The Osborne Clarke Services case (Osborne Clarke Services v Mr A Purohit - Employment Appeal Tribunal (February 2009), on which we reported in July 2009, remains the legal authority on this subject. Osborne Clarke Services had a policy of not considering any application for training contracts from individuals who required permission to work in the UK. This is because they believed that such positions could always be filled by resident workers. In common with many employers both then and now, its online application used questions to filter out those who required permission to work in the UK, preventing them from applying. The potential applicant successfully claimed race discrimination against Osborne Clarke. The Employment Appeal Tribunal (EAT) rejected the argument that the employer's policy would save time and costs and held that it's 'an unattractive way of justifying indirect discrimination'.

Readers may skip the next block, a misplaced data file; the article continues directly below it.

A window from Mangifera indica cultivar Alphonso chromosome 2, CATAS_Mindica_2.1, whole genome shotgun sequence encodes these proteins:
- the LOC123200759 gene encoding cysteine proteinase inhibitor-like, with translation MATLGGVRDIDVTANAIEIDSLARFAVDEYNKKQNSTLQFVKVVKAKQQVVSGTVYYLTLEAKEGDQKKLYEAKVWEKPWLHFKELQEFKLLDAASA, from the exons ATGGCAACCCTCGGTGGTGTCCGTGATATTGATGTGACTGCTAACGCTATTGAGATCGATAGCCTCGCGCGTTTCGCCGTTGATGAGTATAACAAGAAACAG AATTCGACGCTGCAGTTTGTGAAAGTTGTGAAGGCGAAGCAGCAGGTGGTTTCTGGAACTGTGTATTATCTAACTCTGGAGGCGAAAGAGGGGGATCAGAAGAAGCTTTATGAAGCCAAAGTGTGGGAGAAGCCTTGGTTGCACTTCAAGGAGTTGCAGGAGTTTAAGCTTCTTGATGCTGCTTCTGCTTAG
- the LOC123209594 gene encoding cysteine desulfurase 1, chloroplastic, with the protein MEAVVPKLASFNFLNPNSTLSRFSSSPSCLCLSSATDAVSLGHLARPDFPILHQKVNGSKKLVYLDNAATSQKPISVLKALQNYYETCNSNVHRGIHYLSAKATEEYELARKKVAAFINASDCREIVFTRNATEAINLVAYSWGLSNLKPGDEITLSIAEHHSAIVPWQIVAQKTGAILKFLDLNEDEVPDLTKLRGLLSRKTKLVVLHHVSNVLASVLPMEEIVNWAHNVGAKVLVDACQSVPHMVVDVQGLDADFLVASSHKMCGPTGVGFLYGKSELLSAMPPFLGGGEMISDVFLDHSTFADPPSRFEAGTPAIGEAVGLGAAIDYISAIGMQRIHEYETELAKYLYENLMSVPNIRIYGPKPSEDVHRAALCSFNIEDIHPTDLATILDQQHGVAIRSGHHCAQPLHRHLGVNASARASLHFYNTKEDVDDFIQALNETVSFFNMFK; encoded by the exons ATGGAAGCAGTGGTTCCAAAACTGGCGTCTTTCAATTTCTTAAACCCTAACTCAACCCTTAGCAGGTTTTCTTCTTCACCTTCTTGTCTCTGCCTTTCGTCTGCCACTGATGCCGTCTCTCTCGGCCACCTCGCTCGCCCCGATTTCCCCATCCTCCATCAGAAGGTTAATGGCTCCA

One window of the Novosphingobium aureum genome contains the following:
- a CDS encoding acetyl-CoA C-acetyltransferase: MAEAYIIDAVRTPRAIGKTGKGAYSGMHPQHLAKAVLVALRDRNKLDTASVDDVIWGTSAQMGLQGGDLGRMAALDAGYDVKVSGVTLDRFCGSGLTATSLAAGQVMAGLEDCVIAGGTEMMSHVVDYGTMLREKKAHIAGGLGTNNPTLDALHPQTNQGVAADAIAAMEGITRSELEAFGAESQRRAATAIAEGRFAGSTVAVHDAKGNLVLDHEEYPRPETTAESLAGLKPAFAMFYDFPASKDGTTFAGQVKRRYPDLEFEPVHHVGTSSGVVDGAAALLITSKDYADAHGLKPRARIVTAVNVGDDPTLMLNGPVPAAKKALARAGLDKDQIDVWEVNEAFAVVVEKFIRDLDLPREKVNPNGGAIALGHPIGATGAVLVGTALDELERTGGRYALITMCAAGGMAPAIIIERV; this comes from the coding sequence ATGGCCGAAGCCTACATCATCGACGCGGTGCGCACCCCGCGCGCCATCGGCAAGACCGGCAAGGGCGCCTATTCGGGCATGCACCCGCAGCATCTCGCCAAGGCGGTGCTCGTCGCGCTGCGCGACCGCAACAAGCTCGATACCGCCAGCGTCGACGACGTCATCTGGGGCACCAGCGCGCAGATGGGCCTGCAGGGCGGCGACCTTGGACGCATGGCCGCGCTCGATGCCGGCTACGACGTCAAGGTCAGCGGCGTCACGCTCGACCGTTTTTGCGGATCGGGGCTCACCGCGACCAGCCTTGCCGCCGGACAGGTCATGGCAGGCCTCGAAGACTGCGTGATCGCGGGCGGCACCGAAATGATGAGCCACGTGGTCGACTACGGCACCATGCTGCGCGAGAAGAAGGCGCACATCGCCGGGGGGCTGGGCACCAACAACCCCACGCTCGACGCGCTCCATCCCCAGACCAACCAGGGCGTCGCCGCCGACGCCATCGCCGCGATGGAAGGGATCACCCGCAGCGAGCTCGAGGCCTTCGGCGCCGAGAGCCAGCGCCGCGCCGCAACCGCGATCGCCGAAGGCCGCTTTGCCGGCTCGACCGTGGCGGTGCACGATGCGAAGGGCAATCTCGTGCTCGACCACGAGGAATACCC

Has the position changed following the introduction of the sponsorship licence scheme by the UKBA? Both the Code of Practice issued under the Equality Act 2010 and the EAT  judgement  make it clear that, 'eligibility to work in the UK should be verified in the final stages of the selection process rather than at the application stage, to make sure the appointment is based on merit alone, and is not influenced by other factors.' Employers would expose themselves to claims of race discrimination by refusing to consider applications at all from non-EEA candidates. To minimise legal risk, all applications should be considered on their merits at the first instance. If a preferred applicant requires sponsorship and the employer does not have a sponsor licence and chooses not to apply for one, then the facts will have to be considered carefully in order to ascertain whether or not the decision is one that is legally justified.